So, what must we teach? We must teach stories.
James Fowler in his typology of faith development describes stages of faith during which the individual continually processes the teaching stories of their particular group. The story remains the same while we are constantly changing.
I like to use Santa Claus to describe these stages. Everyone has observed that an infant confronted with Santa Claus rejects this large, loud, brightly-colored stranger and presses more deeply into the safety of their parent’s embrace. So the foundation of all faith development is trust in the reliability of those who will teach us these stories.
Later, we learn stories about Santa Claus that we must believe literally to build the foundation through which any other kind of understanding becomes possible. We ask detailed questions about Santa. Is it true that he has flying reindeer? Are they only the ones in the poem or are there more and what are their names? This is Fowler’s Stage Two: Mythic-Literal faith.
This shared story describes who we are. When confronted by some playground apostate who says that there is no Santa, we reaffirm our sense of our identity by sticking to the story.
At some point though, we see that these stories may not be literally true. We “demythologize” old Santa. We can interpret this moment as one of entering into an adult way of knowing, or we may believe that we have been intentionally duped or that the persons who tell this story are ignorant of this “truth.” This is Fowler’s Stage Four: Individuative-Reflective faith.
Later we see that while a teaching story may not be literally true, it is always actually true. When we have children of our own, we find that in playing Santa we understand his story in a completely new and deeply meaningful way. In this stage, we are open to the teaching stories of others and synthesize all of these messages into a more nuanced faith.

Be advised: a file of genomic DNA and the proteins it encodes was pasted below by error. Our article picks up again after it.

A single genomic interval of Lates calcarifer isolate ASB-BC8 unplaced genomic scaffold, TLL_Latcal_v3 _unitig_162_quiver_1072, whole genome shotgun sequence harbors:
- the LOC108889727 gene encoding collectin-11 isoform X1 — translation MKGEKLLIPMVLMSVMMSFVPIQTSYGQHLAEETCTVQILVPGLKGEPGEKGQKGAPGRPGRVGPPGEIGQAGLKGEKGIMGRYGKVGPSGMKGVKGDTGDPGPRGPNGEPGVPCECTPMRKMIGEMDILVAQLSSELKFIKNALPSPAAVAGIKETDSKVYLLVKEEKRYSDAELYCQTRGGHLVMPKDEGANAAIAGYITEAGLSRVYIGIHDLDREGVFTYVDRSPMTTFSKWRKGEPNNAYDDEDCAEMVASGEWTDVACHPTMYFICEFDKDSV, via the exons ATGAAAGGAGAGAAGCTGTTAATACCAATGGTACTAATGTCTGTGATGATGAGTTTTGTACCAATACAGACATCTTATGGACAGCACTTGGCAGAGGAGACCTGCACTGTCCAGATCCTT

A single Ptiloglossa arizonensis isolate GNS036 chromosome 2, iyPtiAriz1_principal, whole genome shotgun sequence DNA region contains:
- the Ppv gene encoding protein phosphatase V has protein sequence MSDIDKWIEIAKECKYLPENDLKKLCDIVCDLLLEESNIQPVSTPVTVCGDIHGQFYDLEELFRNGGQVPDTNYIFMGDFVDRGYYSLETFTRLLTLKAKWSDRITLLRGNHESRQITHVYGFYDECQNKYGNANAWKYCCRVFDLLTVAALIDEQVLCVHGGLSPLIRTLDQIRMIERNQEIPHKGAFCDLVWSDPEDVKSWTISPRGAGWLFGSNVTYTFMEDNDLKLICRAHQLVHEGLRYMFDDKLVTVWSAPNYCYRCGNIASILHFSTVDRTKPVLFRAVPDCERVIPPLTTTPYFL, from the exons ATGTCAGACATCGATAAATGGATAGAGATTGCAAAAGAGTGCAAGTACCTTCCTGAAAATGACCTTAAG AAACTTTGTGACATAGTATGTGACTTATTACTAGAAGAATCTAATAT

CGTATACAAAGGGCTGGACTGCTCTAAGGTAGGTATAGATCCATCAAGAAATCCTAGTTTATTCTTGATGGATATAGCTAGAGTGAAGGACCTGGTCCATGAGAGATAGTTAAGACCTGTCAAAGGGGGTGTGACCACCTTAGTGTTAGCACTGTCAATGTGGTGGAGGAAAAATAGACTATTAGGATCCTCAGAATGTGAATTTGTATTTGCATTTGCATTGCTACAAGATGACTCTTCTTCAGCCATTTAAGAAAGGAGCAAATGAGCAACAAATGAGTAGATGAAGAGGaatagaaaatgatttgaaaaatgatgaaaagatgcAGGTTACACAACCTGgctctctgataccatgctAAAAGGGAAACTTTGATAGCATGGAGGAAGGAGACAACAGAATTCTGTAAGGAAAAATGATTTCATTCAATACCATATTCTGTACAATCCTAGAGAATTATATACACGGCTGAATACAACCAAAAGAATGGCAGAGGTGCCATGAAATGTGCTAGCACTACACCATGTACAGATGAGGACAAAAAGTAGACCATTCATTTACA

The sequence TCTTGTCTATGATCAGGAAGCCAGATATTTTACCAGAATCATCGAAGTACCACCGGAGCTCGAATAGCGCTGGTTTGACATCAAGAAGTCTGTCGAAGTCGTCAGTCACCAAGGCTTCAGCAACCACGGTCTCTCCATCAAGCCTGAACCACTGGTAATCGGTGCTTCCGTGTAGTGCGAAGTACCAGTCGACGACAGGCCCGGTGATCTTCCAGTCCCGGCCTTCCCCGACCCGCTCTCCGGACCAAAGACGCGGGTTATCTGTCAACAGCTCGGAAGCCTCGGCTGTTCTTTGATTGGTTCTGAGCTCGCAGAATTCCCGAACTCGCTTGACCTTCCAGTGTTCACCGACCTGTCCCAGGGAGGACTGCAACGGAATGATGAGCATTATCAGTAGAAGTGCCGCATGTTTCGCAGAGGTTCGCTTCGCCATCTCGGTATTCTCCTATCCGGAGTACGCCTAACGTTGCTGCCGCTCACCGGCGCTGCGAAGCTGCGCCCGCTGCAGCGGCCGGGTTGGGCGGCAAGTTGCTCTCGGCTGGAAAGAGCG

Fowler describes a final stage that few have ever reached. It is the realm of the Christ, the Buddha, and the Mahatma. One manifests, one incarnates the transcendent itself. As if one could be not only Santa, but awe itself, generosity itself, love itself.
When I met James Fowler, he told me that he was familiar with Unitarian Universalists. He said, “Your problem is that you have Stage Four adults (those demythologizers) teaching Stage Two children (the literalists). So they tell them a story and then say, ‘But of course, it’s not true.’” He said, “You must decide on what you wish to teach and by what stories you will teach it, and you must stand by those stories.”
When we identify a Good Samaritan who helps a stranger, when we express brokenness as a “Trail of Tears,” we are drawing in a few words on a deep well of meaning. Without this shorthand, we may never share our understanding of the transcendent in a way that is useful to the hearer.
Our Seven Principles cannot suffice. They are somewhat dry descriptions of outcomes of our service to the centers of value and power we share. You may say that we are on a search for truth, but the story of the blind men and the elephant turns my path toward truth itself.
In this light, there can be no such thing as a “children’s” story in a community of faith. The child, the youth, the newcomer, the elder all need a constant diet of shared imagery. Teach them forgiveness by teaching them “Grudgeville.” Teach them abundance by teaching them “Stone Soup.” Teach them the nobility of the human spirit by teaching about a little girl hiding in an attic who could say, “In spite of everything I still believe that people are really good at heart.” Tell them the story for all ages. Tell them again and again.
Adapted from a panel presentation on the question "What do we need to teach—as best we can—to children and youth and new members?" at the 2006 General Assembly of the UUA.
Correction 12.18.06: The printed version of this story and an earlier online version misspelled the name of Wilfred Cantwell Smith. Click here to return to the corrected sentence.